The two principal themes of the Economic Survey, maintaining the new growth momentum and containing inflation, have dominated all recent discourses on the macroeconomy. But while the RBI in its latest review of monetary policy has opted for price stability, the Survey suggests that maintaining the high level of economic growth would be the priority area. The biggest challenges extending to the medium term are to sustain rates of 9 per cent and more while moderating inflation and simultaneously to make growth more inclusive. The surge in inflation at this juncture is, no doubt, a matter of serious concern. Acknowledging that there are no quick-fix solutions to the problem of rising prices, the Survey says the fight against inflation has to be calibrated without impeding growth. Supply side shortages of goods of mass consumption, such as wheat and pulses, compounded by the poor agricultural performance account for much of the inflationary pressures. The government has in the recent past cut import duties on several items and banned the export of a few others, including sugar and milk powder. While some more initiatives, especially by way of customs duty reductions, are very likely in the budget, it is conceded that stimulating supplies of essential commodities in the domestic market to arrest prices takes time. Combating inflation calls for a multi-pronged strategy, with the RBI working in tandem with the government.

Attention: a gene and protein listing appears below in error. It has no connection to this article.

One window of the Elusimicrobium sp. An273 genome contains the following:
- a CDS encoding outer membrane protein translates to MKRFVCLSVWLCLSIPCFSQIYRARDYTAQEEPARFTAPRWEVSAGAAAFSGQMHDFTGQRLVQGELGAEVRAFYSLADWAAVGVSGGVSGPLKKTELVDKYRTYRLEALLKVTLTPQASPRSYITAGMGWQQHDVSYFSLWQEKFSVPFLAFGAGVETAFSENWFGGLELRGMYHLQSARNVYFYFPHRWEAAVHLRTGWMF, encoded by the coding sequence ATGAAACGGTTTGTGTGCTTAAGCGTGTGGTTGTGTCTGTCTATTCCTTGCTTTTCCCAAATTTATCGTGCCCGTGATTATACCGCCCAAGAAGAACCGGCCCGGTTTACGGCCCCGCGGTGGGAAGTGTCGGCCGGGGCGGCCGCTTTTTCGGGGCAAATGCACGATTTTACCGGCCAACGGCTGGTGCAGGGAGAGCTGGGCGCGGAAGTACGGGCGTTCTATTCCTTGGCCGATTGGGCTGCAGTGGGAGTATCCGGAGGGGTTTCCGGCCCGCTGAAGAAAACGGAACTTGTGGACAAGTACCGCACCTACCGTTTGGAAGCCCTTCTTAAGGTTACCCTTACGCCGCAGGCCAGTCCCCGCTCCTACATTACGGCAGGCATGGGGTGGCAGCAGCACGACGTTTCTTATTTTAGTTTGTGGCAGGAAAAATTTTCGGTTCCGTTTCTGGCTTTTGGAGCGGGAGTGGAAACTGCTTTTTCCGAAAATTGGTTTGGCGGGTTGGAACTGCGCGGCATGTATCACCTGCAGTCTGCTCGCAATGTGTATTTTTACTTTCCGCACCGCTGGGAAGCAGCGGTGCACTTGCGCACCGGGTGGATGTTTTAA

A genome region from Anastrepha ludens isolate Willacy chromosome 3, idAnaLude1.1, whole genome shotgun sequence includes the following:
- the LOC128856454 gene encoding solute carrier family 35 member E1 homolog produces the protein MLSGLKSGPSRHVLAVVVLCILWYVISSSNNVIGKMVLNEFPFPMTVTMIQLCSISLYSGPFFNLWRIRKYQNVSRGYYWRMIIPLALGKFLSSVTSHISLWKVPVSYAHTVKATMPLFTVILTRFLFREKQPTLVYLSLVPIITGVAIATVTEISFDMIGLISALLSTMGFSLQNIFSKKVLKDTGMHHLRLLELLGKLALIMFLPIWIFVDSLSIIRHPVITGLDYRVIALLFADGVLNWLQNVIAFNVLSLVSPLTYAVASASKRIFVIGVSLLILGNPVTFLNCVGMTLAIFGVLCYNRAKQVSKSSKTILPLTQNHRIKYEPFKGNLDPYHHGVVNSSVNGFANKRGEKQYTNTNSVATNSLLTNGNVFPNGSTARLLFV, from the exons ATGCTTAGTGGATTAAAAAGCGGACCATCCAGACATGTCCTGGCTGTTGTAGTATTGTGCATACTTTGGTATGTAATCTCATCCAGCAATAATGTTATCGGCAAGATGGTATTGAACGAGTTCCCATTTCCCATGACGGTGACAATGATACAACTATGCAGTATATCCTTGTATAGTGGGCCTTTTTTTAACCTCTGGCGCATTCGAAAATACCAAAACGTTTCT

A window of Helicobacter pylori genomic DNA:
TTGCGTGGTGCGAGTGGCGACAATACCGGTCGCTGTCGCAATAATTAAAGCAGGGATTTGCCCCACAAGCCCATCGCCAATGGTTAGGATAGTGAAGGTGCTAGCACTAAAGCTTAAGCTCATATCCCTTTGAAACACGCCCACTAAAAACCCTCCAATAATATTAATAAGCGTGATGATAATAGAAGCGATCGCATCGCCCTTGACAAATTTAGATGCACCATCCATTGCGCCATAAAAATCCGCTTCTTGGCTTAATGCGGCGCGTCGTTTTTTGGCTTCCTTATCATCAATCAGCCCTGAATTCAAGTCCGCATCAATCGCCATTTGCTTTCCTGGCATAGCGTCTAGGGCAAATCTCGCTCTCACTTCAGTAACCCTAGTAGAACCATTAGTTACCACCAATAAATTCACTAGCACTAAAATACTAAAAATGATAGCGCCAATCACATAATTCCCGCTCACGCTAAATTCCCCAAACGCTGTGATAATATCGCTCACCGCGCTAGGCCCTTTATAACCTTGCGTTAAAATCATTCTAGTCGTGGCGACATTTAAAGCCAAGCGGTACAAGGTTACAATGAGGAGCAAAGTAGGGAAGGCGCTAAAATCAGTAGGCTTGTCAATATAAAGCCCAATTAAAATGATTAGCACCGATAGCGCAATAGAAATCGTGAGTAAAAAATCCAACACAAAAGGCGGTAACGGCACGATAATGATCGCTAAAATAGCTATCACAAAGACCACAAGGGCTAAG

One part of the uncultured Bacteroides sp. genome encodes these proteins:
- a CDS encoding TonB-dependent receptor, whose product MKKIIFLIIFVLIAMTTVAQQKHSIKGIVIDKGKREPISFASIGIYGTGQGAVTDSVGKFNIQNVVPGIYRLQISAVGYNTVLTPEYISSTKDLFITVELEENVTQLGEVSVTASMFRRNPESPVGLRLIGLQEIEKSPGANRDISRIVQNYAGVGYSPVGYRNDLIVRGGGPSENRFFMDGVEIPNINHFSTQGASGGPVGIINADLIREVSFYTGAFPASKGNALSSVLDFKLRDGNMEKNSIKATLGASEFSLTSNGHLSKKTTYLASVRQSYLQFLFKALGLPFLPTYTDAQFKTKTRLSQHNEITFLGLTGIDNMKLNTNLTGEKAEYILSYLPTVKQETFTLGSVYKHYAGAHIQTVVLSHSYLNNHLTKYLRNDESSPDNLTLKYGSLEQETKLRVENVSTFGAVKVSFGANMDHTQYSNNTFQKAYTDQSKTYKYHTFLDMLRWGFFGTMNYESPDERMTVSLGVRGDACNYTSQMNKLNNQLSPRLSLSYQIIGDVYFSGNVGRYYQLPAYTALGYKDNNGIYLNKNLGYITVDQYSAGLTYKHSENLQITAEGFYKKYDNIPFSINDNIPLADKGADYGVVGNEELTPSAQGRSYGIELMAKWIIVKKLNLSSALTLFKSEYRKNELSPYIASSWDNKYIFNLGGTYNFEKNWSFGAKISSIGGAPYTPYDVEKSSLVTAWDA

While industry and services have underpinned the growth momentum, agriculture continues to be a laggard. Although the share of agriculture in the GDP has been coming down, its underperformance is a matter of serious concern, especially because around 50 per cent of the population is dependent on it. Infrastructure constraints are a source of perennial worry. Within the social sector, education, health and poverty alleviation are thrust areas, necessary for inclusive growth. Despite the economy expanding rapidly, the problem of high unemployment continues. Overall, the Survey is upbeat on the recent economic performance. There has been unprecedented tax buoyancy, with tax collections under all heads except excise showing robust growth. The external sector continues to be in good health with reserves adding up to nearly $185 billion. Domestic savings and investment rates have been climbing impressively over the past five years. The government is on course to meet the fiscal deficit target of 3.8 per cent though there is considerable scope for tightening revenue expenditure. The Survey is an impressive document but it remains to be seen how much of its hard-headed analysis is reflected in the political economy of budget-making.